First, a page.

The dangers of Canada’s real estate bubble will affect us all
October 13, 2016
Ottawa remains fearful of the dangers of a continuing rise in residential real estate prices.
Last week, the federal government introduced new rules and restrictions that are designed to discourage speculation by foreign investors. Plus, the government wants to prevent homeowners from accumulating mortgage debt beyond their financial means.
Finance Minister Bill Morneau continues to preach fiscal prudence to all Canadians who own, or plan to own, a house or condominium. We have had similar warnings from previous Finance Ministers, as well as from the Bank of Canada.
Many believe Canada is in the middle of a housing bubble and if the bubble bursts, individual homeowners and the Canadian economy could suffer serious consequences.
Morneau has two concerns.
What happens to homeowners when mortgage rates increase and mortgage holders are forced to renew their mortgage at the end of their current term at higher interest rates?
The other concern is the risk families face if their income declines. We have a more volatile work environment than in previous decades and job loss, combined with the potential of being underemployed, are real threats.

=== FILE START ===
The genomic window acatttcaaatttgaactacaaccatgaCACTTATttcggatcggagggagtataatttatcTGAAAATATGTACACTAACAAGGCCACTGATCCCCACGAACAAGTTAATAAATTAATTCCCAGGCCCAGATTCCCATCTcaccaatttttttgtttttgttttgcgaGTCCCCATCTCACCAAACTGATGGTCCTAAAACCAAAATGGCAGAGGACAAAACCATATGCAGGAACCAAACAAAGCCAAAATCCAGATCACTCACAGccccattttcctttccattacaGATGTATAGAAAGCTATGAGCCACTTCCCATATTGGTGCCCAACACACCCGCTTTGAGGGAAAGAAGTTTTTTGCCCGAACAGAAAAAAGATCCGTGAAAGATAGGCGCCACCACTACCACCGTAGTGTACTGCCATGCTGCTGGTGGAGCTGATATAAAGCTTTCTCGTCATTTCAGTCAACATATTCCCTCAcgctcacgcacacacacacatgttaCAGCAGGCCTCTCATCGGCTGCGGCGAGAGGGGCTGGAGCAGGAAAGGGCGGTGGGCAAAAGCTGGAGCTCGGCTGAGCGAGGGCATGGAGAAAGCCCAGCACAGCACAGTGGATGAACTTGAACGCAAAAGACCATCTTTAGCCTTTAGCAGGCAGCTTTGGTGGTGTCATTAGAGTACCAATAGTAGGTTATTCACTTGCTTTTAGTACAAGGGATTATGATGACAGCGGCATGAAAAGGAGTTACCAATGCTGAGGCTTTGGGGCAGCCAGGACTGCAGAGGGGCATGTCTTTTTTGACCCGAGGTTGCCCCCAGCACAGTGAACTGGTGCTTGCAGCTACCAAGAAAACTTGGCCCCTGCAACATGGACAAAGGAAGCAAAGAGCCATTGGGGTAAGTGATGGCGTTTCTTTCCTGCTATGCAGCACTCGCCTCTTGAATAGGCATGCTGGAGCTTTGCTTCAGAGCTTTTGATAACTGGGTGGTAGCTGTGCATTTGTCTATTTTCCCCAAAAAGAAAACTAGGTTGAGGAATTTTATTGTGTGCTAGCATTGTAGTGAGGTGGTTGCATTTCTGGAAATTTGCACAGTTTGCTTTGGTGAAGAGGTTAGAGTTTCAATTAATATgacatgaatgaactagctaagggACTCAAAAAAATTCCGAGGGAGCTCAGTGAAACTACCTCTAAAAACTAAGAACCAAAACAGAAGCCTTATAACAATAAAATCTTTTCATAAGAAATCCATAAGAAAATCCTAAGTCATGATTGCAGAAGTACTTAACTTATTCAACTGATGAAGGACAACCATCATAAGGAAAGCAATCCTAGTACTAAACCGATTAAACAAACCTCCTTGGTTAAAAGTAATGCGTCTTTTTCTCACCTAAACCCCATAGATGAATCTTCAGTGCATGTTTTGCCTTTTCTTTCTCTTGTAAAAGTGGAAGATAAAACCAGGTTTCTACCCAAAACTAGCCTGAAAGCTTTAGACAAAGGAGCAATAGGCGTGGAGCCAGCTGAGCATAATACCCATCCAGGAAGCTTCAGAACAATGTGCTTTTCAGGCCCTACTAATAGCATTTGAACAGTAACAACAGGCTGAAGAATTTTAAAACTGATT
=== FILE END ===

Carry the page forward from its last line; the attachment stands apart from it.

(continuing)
A few days after the finance minister announced new measures designed to slow down the booming real estate market, we had news that prices and real estate activity continued to boom.
The Toronto Real Estate Board announced a sales increase of 21% for September over the previous year. Prices also continue to increase.
The average single-family house in the 416 area is $1.3 million and close to $930,000 in the 905 area.
As for the Oakville market, prices have risen sharply.
According to one Oakville real estate agent, it boils down to a simple case of supply and demand.
Earlier in the year, the supply of houses for sale decreased while at the same time demand for houses increased.
The excess demand has resulted in a sharp rise in real estate values. The increase in demand is accelerated by out of town buyers entering our local real estate market.
Oakville prices are provided by the Oakville, Milton and District Real Estate Board. Oakville’s median residential sale price for the month of September was $980,000, an increase of 36 per cent from $720,000 compared to September 2015.
Prices of any asset class, including real estate, go up and down. Many believe that Oakville real estate can only go up. The hot Calgary market suffered with the down turn in oil, and the red hot Vancouver market has started to cool significantly.
No place is immune to the possibility of real estate values declining. Home prices have risen and that has many different implications for many local residents.
Will the younger generation be able to afford home ownership? Will they shift their housing choice to rental?
Will those approaching or already in retirement consider selling to capitalize on current high prices and use these funds to help pay for their retirement. A decision to sell could mean downsizing or transitioning to rental.
If the housing bubble does burst, will our federal finance minister’s fears about the negative effect on the Canadian economy come true? And if so, how will that affect us?
The Canadian real estate story continues. The outcome will affect us all.